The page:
When you live together, both parties have the right to remain in the house when a divorce action is filed. If your spouse tells you that you have to get out, consult your lawyer. If you are locked out of your house, you can call the police to be let back in. Only a judge signing an order can make you leave your home. But what if your spouse is making your life miserable while you are going through the divorce? Coming home at all hours of the night, waking you up when he comes home drunk, turning the air conditioner to 50 degrees so that you freeze to death? If your spouse is acting in a way that doesn’t allow you to enjoy your own home, you can request that the judge make your spouse move out.
There are two ways to ask the Judge to force your spouse to leave the marital home. The first is through Section 701 of the Illinois Marriage and Dissolution of Marriage Act (“IMDMA”), and the other is through the Domestic Violence Act. If you choose to go through the Illinois Marriage and Dissolution of Marriage Act, you must prove that your spouse’s actions have been abusive or that the mental well being of the other spouse and or the minor children are in “jeopardy”. There has been a lot of debate as to the meaning of the term “jeopardy”. In In re the Marriage of Levinson, the Appellate Court determined that “jeopardy” meant “danger” or “peril” under the plain dictionary meaning. While physical violence is not required, one must show more than stress, arguing or unhappiness to prove jeopardy.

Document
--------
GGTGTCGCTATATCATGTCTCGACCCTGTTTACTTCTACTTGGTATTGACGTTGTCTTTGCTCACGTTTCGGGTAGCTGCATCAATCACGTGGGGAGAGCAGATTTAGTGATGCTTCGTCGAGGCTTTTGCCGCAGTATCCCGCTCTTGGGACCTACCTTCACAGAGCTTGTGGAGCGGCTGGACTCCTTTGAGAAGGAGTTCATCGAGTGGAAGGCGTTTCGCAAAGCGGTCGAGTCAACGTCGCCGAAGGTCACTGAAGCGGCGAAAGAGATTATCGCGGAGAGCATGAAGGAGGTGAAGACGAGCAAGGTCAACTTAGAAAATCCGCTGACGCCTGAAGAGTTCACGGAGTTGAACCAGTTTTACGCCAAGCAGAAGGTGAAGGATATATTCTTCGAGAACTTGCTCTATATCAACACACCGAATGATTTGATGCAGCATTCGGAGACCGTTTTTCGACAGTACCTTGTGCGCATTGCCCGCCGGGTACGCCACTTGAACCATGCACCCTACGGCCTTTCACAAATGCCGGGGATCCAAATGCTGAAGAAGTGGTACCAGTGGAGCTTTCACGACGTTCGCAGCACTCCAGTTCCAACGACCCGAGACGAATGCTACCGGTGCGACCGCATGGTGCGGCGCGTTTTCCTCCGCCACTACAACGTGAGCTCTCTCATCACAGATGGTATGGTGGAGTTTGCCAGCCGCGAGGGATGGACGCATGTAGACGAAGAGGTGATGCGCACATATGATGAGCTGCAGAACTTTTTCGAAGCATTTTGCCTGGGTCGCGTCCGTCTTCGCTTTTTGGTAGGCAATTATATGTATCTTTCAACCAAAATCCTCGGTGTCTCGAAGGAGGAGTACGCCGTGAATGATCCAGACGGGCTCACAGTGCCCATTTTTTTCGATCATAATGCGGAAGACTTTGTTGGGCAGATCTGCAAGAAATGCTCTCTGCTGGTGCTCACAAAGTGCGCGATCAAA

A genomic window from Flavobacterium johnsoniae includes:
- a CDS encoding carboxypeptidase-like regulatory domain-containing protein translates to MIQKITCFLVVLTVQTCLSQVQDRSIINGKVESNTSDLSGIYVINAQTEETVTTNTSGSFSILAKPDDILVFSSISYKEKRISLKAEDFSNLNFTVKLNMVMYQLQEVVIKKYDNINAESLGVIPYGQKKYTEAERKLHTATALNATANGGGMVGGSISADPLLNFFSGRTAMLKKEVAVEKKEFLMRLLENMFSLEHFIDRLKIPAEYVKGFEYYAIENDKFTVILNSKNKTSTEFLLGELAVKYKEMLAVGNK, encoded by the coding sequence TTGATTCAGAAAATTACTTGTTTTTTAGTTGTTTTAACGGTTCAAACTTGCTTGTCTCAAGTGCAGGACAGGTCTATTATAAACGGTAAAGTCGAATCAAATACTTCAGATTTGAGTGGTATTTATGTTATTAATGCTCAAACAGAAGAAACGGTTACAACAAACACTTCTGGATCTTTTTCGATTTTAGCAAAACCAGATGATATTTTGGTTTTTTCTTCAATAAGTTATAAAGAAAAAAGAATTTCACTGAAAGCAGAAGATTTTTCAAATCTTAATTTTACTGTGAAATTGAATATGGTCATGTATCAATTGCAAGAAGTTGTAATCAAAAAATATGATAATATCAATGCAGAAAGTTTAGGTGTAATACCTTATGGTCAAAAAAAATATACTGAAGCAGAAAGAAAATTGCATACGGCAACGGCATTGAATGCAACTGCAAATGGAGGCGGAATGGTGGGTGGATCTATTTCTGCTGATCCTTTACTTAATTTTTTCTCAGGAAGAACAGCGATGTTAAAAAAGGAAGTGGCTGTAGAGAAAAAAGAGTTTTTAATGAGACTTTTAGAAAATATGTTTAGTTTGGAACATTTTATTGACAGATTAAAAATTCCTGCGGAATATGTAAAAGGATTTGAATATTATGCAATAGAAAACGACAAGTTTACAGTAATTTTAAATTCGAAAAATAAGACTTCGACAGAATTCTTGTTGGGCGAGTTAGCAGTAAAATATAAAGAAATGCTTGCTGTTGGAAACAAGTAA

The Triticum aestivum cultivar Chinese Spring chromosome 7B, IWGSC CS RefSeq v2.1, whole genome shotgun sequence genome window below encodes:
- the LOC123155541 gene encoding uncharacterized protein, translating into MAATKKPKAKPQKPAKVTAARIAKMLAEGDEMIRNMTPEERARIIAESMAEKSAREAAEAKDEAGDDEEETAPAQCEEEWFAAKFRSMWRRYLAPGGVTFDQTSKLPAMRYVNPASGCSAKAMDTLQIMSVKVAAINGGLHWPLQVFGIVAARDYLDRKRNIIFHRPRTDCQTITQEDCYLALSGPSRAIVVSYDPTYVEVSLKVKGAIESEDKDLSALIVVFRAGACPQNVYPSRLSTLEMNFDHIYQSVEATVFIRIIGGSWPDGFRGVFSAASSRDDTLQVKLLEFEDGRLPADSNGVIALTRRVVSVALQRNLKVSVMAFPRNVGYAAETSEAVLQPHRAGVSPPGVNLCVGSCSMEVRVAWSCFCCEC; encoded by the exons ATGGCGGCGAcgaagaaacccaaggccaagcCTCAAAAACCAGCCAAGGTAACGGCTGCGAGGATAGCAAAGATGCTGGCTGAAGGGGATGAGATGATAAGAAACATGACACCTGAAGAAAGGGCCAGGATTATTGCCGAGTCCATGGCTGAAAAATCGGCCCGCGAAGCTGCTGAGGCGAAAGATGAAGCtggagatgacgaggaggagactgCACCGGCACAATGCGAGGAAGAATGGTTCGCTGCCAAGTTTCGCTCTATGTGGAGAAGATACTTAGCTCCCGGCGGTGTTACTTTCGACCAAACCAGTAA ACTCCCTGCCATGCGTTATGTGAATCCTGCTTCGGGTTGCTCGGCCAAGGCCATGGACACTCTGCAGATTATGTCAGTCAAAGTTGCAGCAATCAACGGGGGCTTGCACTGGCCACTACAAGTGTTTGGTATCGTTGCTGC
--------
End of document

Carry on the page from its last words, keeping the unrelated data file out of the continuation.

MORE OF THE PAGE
Many factors go into a judge’s decision about whether a spouse has to leave the home. And every case has its own unique facts. Please consult your attorney to determine if your case warrants a petition for removal.